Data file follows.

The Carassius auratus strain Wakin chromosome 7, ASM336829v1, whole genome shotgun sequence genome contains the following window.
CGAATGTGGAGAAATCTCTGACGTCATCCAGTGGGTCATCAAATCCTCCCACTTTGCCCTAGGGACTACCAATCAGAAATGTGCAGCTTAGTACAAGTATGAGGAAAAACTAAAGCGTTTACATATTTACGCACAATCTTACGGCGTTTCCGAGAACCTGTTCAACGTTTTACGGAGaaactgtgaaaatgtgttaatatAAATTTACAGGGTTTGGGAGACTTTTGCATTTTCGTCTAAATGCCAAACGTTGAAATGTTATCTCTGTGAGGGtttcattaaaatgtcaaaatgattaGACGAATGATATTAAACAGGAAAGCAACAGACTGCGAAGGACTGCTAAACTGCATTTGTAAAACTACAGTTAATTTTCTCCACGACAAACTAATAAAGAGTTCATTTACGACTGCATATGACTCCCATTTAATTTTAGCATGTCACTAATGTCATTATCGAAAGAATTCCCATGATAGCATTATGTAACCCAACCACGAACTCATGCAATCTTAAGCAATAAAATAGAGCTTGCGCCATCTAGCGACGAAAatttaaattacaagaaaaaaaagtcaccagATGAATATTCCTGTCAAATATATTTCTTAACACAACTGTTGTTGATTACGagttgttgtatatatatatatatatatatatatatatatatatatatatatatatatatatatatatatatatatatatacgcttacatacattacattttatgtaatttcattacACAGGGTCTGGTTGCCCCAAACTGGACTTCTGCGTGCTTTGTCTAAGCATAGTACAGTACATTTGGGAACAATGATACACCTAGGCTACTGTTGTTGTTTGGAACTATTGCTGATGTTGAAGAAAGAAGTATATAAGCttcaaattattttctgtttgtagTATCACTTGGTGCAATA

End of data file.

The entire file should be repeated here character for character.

The Carassius auratus strain Wakin chromosome 7, ASM336829v1, whole genome shotgun sequence genome contains the following window.
CGAATGTGGAGAAATCTCTGACGTCATCCAGTGGGTCATCAAATCCTCCCACTTTGCCCTAGGGACTACCAATCAGAAATGTGCAGCTTAGTACAAGTATGAGGAAAAACTAAAGCGTTTACATATTTACGCACAATCTTACGGCGTTTCCGAGAACCTGTTCAACGTTTTACGGAGaaactgtgaaaatgtgttaatatAAATTTACAGGGTTTGGGAGACTTTTGCATTTTCGTCTAAATGCCAAACGTTGAAATGTTATCTCTGTGAGGGtttcattaaaatgtcaaaatgattaGACGAATGATATTAAACAGGAAAGCAACAGACTGCGAAGGACTGCTAAACTGCATTTGTAAAACTACAGTTAATTTTCTCCACGACAAACTAATAAAGAGTTCATTTACGACTGCATATGACTCCCATTTAATTTTAGCATGTCACTAATGTCATTATCGAAAGAATTCCCATGATAGCATTATGTAACCCAACCACGAACTCATGCAATCTTAAGCAATAAAATAGAGCTTGCGCCATCTAGCGACGAAAatttaaattacaagaaaaaaaagtcaccagATGAATATTCCTGTCAAATATATTTCTTAACACAACTGTTGTTGATTACGagttgttgtatatatatatatatatatatatatatatatatatatatatatatatatatatatatatatatatatatatacgcttacatacattacattttatgtaatttcattacACAGGGTCTGGTTGCCCCAAACTGGACTTCTGCGTGCTTTGTCTAAGCATAGTACAGTACATTTGGGAACAATGATACACCTAGGCTACTGTTGTTGTTTGGAACTATTGCTGATGTTGAAGAAAGAAGTATATAAGCttcaaattattttctgtttgtagTATCACTTGGTGCAATA